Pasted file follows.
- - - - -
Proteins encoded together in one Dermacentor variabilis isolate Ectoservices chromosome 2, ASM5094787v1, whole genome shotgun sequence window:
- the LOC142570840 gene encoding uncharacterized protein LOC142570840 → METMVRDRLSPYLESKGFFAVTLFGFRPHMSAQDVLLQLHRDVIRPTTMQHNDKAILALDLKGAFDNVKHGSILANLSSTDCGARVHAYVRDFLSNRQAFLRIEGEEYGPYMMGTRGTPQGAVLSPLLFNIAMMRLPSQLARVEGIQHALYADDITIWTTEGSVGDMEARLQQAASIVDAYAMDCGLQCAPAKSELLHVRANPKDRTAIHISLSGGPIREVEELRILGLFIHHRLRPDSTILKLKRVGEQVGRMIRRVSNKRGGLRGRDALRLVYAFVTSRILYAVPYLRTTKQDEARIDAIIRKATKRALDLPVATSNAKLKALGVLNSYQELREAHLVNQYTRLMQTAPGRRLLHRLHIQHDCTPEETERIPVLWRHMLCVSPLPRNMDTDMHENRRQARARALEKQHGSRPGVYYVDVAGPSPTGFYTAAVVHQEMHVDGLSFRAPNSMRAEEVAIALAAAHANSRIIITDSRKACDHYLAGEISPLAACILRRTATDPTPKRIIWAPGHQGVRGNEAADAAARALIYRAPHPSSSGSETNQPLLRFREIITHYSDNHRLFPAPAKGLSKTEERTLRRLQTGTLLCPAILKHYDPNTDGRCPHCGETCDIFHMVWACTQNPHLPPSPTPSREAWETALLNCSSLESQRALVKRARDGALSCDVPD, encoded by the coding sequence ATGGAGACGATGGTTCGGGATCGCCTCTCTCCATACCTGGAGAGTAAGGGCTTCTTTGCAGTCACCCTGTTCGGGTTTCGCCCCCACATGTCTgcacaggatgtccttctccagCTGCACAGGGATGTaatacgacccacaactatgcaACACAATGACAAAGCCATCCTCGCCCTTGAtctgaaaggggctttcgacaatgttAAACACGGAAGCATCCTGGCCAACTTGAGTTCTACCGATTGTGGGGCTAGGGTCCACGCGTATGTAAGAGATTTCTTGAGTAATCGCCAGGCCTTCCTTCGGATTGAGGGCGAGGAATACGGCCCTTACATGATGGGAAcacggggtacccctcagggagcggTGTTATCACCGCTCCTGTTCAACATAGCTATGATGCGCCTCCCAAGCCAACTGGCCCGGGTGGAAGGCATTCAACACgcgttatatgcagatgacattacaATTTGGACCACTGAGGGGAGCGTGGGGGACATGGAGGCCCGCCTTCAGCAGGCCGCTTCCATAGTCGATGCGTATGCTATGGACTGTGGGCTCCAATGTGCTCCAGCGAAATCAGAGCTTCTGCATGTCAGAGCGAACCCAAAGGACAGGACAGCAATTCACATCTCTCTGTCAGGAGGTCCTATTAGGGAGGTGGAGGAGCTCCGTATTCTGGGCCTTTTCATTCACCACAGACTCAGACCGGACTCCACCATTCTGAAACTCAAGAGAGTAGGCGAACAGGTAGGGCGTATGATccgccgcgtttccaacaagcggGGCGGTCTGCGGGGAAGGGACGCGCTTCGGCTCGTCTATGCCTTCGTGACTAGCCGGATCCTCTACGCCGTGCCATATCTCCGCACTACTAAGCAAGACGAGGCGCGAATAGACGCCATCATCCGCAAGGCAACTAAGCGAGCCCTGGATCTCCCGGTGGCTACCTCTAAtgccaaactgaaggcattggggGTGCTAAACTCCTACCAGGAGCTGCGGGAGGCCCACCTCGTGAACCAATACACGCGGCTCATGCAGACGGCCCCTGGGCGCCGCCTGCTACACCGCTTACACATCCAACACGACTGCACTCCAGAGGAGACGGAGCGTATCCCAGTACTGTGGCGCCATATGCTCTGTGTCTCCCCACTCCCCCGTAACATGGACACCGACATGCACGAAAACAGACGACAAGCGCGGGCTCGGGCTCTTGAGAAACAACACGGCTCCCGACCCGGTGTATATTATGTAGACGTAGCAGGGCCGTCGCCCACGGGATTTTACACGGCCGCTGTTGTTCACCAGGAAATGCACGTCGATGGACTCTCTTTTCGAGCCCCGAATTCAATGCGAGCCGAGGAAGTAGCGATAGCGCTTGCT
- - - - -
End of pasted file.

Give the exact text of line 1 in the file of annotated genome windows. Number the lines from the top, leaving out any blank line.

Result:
Proteins encoded together in one Dermacentor variabilis isolate Ectoservices chromosome 2, ASM5094787v1, whole genome shotgun sequence window: